Mortality

During the four years of follow-up, no substantial changes in national in-hospital, 30-day and six-month mortality could be observed (adjusted RRs varying 0.91-1.05) (Table 3). The proportion of patients treated with NIV who died during hospitalization, as well as within 30 days and six months remained stable from 2008 to 2011. Among patients treated with both NIV and ventilator, in-hospital mortality decreased substantially, but not statistically significantly, with 7.5 pp from 29.2% to 21.7% in 2011 (RR: 0.69; 95% CI: 0.41-1.16). Mortality varied slightly between regions, with especially the Region of Central Jutland and the Region of Zealand showing slightly higher mortality within the first 30 days (Figure 1). In trend tests taking 2009 and 2010 into account, these increases were not statistically significant.

DISCUSSION

In this study, we found a statistically significant increase in the use of NIV in all Danish regions in the 2008-2011- period. NIV was used in 8.8% of all first-time COPD admissions in 2011. This figure is slightly lower than the recommended quality standard of 10% NIV for all COPD hospitalizations. However, this standard includes many repetitive episodes in severely affected COPD patients [7]. Variation between regions remained with only the Region of Southern Denmark meeting the 10% standard for all episodes with NIV being used in 10.3% of the patients. The observed increase in the use of NIV was expected following the initiation of DrCOPD, which emphasized the importance of NIV. We have also recently shown that DrCOPD increased the measurement and registration of several clinical parameters in COPD out-patients [12]. Reporting of NIV to the DNPR is associated with a substantial financial reimbursement from the state [13]. This incentive has not increased over time. Thus, although we cannot exclude the possibility of false registrations, we expect the increase in NIV as assessed in the DrCOPD to reflect a true increase in use of this modality rather than solely increased registration. Similarly, the procedure code for invasive ventilation triggers an even larger reimbursement to the hospital and is thus unlikely to be underreported. However, there is no further economic incentive in registering a NIV code in addition to a code for ventilator and the NIV + ventilator treatment is thus likely to be underreported.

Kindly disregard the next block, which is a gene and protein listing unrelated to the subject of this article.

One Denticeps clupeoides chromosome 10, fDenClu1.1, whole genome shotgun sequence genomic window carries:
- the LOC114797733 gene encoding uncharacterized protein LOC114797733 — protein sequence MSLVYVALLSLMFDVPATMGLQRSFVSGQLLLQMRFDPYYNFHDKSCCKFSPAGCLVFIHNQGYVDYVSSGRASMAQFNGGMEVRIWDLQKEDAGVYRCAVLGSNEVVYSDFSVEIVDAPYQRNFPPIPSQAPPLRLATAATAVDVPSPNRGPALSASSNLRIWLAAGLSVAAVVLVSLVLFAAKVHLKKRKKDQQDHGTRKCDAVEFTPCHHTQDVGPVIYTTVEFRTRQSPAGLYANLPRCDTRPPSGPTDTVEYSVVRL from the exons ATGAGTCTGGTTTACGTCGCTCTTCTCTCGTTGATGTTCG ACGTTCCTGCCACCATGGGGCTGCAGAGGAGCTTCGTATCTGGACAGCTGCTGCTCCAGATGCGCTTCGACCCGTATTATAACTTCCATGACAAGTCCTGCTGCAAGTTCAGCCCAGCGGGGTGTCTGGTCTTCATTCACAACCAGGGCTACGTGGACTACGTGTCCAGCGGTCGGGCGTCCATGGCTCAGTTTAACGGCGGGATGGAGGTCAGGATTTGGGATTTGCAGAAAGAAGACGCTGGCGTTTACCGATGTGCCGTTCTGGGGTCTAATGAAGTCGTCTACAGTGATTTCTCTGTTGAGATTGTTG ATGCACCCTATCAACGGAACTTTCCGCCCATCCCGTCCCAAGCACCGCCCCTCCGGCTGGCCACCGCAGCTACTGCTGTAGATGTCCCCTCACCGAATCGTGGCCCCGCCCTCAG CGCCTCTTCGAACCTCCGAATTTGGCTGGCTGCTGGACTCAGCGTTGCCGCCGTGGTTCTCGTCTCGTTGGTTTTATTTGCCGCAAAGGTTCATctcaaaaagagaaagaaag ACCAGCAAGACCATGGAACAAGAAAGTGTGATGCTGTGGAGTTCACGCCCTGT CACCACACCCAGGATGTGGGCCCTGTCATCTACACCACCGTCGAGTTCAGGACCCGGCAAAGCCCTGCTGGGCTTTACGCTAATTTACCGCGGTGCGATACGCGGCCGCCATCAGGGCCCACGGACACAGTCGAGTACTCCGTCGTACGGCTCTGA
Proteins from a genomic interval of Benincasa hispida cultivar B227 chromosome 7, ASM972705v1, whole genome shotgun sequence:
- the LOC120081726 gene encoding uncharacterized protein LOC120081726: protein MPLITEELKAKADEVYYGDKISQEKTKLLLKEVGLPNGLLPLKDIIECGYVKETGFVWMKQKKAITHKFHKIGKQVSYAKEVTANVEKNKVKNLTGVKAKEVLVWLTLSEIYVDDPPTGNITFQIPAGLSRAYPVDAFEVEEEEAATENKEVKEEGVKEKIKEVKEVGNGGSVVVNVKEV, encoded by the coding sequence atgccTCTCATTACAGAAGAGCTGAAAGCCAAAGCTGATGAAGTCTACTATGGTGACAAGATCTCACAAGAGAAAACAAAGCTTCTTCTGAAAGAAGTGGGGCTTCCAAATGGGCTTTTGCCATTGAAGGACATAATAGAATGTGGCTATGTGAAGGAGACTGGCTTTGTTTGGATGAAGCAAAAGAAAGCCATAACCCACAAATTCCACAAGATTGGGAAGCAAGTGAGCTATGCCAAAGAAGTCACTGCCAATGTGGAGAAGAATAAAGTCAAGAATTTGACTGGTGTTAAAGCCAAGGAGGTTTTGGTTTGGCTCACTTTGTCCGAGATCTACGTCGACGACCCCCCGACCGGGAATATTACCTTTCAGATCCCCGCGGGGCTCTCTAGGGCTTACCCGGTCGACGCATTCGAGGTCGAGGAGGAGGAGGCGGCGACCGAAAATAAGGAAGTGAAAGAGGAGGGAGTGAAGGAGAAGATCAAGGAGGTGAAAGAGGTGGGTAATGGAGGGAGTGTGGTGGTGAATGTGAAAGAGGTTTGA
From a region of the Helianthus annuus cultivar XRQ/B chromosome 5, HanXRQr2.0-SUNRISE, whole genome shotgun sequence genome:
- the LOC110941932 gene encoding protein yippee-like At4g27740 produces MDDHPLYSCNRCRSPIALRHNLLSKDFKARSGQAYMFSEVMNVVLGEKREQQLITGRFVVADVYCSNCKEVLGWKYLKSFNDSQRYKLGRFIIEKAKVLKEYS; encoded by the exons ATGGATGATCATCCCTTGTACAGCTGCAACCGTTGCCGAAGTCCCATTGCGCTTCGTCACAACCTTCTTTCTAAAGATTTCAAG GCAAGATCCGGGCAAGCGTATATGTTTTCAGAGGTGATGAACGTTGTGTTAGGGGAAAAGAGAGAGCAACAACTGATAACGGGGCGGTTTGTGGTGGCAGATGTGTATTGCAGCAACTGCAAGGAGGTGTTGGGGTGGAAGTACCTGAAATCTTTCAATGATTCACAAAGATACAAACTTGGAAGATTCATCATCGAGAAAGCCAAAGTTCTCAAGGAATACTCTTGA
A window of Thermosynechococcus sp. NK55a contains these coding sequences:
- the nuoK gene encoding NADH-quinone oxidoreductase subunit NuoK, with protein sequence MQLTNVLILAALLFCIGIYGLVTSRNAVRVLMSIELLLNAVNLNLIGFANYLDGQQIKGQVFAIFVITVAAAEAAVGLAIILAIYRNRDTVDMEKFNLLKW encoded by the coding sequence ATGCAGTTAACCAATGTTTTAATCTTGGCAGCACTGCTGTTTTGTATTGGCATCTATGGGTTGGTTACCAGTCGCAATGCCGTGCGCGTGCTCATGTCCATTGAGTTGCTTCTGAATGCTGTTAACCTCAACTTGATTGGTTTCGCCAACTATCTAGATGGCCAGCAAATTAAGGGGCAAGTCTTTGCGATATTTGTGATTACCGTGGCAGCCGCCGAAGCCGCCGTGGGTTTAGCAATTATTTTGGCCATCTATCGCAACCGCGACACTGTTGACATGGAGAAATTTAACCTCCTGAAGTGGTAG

During follow-up, we found mortality after first-time hospitalization for COPD to remain stable. Still, our results are encouraging as a recently published Danish national register-based study covering the six-year period 2002-2008 found that age- and sex-adjusted all-cause in-hospital and one-year mortalities among patients with a first-time COPD hospitalization had increased [14]. The authors explained this by the gradual change in hospitalization threshold, which resulted in more severely ill patients being admitted [13].

It is well-documented that NIV reduces mortality in patients with moderate COPD exacerbation [6], and NIV is recommended for patients who are too ill for standard medical treatment, but who do not require invasive ventilation. Hence, we can speculate that the gradual implementation of NIV is contributing to the observed slight decrease in in-hospital mortality during the study period. In line with the practice where NIV can be used for weaning of patients from a ventilator, we found that in-hospital mortality decreased particularly in patients treated with a combination of NIV and ventilator.